Charities and Social Enterprises – Use Social Media Effectively
Lee Kenny of Snowflake Media in an energetic and entertaining presentation at the ‘International Fundraising and Philanthropy 2014 Conference’ spoke of the importance of the Third Sector engaging with social media as a promotional tool.
It’s virtually cost free after all and represents a dynamic way to get engage with potential supporters of your organisation.
He concluded his session, with five very simple tips for getting the best out of social media:
1) Apply the 90/10 rule – Build Relationships First
It’s essentially a ‘tinkered’ version of the Pareto Priniciple.
90% of what you post should be interesting and engaging content to get people interacting with your social media feeds.
Only 10% of your content should be selling. Effective use of social media is, like most things, about building relationships.
2) Consistency is key
Little and often is far more effective than occasional ‘surges’ of social media activity. If people see that your social media feeds have not been used for a few months then there is the danger that they will think your organisation has ceased to exist. You will also lose your momentum with the relationships that you have started building.
A blog post will follow on Phil Packer’s stress on the importance of building those relationships.
3) Be the heartbeat – Curator not Creator
The internet and social media platforms provide a wealth of information and news, bad and good, for charities and social enterprises to collate. This gives you the opportunity to become a curator of good, relevant content that is applicable to your field. You don’t have to write it all but you can make yourself an efficient co-ordinator of what is available.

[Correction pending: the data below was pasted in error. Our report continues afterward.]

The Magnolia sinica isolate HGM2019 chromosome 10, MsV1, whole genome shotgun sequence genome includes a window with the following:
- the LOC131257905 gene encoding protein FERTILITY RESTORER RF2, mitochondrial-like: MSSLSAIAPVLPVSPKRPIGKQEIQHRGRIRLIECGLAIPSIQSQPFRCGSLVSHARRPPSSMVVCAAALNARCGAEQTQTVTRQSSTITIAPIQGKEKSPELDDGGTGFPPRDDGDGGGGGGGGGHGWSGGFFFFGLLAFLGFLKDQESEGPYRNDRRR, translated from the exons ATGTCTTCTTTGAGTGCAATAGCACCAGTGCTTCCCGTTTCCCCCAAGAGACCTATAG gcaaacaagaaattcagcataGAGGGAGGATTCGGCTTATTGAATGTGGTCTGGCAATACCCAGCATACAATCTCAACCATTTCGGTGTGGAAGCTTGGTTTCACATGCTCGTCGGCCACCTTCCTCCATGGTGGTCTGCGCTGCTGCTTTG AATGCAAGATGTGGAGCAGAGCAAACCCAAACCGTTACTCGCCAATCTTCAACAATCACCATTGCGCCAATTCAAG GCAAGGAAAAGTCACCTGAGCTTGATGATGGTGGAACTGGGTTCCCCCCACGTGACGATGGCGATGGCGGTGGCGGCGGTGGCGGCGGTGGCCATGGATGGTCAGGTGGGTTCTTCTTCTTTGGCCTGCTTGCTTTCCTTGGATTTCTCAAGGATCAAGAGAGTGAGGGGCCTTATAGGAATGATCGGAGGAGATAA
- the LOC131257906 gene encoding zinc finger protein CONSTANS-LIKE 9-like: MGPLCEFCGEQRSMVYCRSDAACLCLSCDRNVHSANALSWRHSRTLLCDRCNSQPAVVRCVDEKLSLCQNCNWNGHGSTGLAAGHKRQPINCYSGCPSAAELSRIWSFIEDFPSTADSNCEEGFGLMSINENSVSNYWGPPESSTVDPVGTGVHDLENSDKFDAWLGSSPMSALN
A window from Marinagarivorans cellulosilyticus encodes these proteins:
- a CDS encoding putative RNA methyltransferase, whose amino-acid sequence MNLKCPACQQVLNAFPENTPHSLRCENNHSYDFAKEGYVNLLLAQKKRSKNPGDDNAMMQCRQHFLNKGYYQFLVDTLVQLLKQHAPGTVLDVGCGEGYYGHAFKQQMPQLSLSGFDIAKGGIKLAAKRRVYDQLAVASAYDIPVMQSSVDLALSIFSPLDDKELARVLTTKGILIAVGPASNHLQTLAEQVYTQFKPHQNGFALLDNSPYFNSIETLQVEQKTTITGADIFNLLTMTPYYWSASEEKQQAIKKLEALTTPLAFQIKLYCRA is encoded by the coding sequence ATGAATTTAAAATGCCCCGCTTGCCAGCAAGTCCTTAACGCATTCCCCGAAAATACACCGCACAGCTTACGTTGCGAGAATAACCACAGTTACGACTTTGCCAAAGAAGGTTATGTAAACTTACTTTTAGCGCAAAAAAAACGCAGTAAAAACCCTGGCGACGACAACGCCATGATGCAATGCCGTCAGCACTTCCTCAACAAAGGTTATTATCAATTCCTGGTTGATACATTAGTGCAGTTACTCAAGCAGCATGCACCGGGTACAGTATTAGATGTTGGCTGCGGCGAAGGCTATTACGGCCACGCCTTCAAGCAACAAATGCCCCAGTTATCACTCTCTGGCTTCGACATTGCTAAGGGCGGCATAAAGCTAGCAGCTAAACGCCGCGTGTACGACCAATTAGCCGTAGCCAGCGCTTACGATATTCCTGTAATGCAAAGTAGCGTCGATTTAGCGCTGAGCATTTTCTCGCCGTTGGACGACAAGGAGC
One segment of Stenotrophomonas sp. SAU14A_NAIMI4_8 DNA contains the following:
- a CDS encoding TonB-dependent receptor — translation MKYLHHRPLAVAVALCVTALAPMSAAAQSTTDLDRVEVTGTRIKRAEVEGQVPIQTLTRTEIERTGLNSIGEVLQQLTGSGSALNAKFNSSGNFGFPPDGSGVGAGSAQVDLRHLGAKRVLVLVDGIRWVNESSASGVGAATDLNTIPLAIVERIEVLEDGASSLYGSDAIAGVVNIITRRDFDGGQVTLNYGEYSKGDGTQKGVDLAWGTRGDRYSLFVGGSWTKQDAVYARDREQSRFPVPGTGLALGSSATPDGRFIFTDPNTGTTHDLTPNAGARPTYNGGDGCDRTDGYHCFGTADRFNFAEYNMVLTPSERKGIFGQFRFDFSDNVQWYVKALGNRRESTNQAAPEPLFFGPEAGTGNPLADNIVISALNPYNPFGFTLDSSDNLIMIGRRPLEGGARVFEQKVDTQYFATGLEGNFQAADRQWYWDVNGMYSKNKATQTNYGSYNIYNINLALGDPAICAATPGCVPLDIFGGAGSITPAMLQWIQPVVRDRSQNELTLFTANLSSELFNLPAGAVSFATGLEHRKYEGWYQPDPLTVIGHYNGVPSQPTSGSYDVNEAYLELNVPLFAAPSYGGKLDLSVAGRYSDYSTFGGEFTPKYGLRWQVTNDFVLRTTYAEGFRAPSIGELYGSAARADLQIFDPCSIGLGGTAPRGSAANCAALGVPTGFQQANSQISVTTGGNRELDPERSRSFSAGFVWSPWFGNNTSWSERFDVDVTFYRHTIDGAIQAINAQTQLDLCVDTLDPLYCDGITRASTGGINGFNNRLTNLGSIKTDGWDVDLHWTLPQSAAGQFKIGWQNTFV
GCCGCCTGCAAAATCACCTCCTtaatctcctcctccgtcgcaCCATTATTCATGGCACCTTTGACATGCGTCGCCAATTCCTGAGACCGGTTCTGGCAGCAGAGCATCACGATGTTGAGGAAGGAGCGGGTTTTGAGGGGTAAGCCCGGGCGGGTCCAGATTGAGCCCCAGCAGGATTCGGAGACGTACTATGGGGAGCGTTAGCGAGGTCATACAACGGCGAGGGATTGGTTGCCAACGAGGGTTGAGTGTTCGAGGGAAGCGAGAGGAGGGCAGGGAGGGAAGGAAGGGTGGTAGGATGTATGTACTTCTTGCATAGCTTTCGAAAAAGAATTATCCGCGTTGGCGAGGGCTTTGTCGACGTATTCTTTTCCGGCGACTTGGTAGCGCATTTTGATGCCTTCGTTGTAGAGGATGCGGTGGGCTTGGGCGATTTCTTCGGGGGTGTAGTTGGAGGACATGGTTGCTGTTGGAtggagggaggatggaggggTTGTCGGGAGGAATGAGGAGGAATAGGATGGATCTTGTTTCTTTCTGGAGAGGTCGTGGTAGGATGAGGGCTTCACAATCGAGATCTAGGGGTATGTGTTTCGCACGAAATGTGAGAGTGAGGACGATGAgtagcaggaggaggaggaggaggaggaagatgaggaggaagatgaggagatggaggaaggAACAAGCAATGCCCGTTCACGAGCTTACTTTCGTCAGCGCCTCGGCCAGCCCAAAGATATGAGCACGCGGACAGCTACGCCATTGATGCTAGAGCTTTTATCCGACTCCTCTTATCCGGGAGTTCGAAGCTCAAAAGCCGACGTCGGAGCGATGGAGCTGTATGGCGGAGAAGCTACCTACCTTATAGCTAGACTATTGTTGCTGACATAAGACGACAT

By being a curator you can engage with people interested in your field through your social media channels in a much more effective way.
4) Use Software
Social Media tools like Hootsuite are a great way of investing your time wisely. Your time is precious. Your causes are invaluable. Tools like Hootsuite can help you. For example, Hootsuite allows you to schedule your tweets on Twitter when you’ve a quiet moment and you’re not trying to fix the community centre’s leaking roof, delivering emergency food packages or doing whatever great things you’re doing for your community.
Talking of tools. We used Tweetwally on the day to manage the interactive Twitter wall. Then using a tool called #Hashtracking we were able to see the ‘buzzwords’ for the #IFP2014 conference. Good to see ‘dream’ was one of the oft-featured terms:
And the last of Lee Kenny’s ‘Big Five’?
5) Just get started
As with everything in life, you’ll probably make mistakes but you’ll learn as you go.
Your organisation HAS to be on social media so just get started.
There are plenty of people around to support you who are more than willing to do so.
The CFfC are just one organisation who can point you in the right direction if you feel that you need help getting started with social media.
And don’t forget the Google adwords grant. A free way to promote your cause. It doesn’t take long to complete the application process and it is not a restricted pot of money either.
Blog material courtesy of Lee Kenny of Snowflake Media
Blog post written by Kevin Field
was not only a great success at the event itself